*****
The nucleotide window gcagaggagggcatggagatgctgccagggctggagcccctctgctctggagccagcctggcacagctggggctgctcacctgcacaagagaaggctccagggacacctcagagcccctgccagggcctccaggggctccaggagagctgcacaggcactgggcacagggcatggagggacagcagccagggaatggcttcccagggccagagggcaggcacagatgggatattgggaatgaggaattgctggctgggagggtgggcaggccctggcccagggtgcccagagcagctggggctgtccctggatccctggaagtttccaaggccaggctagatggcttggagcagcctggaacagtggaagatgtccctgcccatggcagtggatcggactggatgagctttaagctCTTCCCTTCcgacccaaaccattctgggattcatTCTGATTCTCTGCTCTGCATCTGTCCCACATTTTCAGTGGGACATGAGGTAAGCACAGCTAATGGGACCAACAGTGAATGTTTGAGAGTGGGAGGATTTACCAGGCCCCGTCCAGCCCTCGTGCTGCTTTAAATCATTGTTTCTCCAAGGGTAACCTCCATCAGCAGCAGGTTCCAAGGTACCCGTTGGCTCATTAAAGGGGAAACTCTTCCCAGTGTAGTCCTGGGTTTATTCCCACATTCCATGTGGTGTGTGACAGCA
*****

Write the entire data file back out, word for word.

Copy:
The nucleotide window gcagaggagggcatggagatgctgccagggctggagcccctctgctctggagccagcctggcacagctggggctgctcacctgcacaagagaaggctccagggacacctcagagcccctgccagggcctccaggggctccaggagagctgcacaggcactgggcacagggcatggagggacagcagccagggaatggcttcccagggccagagggcaggcacagatgggatattgggaatgaggaattgctggctgggagggtgggcaggccctggcccagggtgcccagagcagctggggctgtccctggatccctggaagtttccaaggccaggctagatggcttggagcagcctggaacagtggaagatgtccctgcccatggcagtggatcggactggatgagctttaagctCTTCCCTTCcgacccaaaccattctgggattcatTCTGATTCTCTGCTCTGCATCTGTCCCACATTTTCAGTGGGACATGAGGTAAGCACAGCTAATGGGACCAACAGTGAATGTTTGAGAGTGGGAGGATTTACCAGGCCCCGTCCAGCCCTCGTGCTGCTTTAAATCATTGTTTCTCCAAGGGTAACCTCCATCAGCAGCAGGTTCCAAGGTACCCGTTGGCTCATTAAAGGGGAAACTCTTCCCAGTGTAGTCCTGGGTTTATTCCCACATTCCATGTGGTGTGTGACAGCA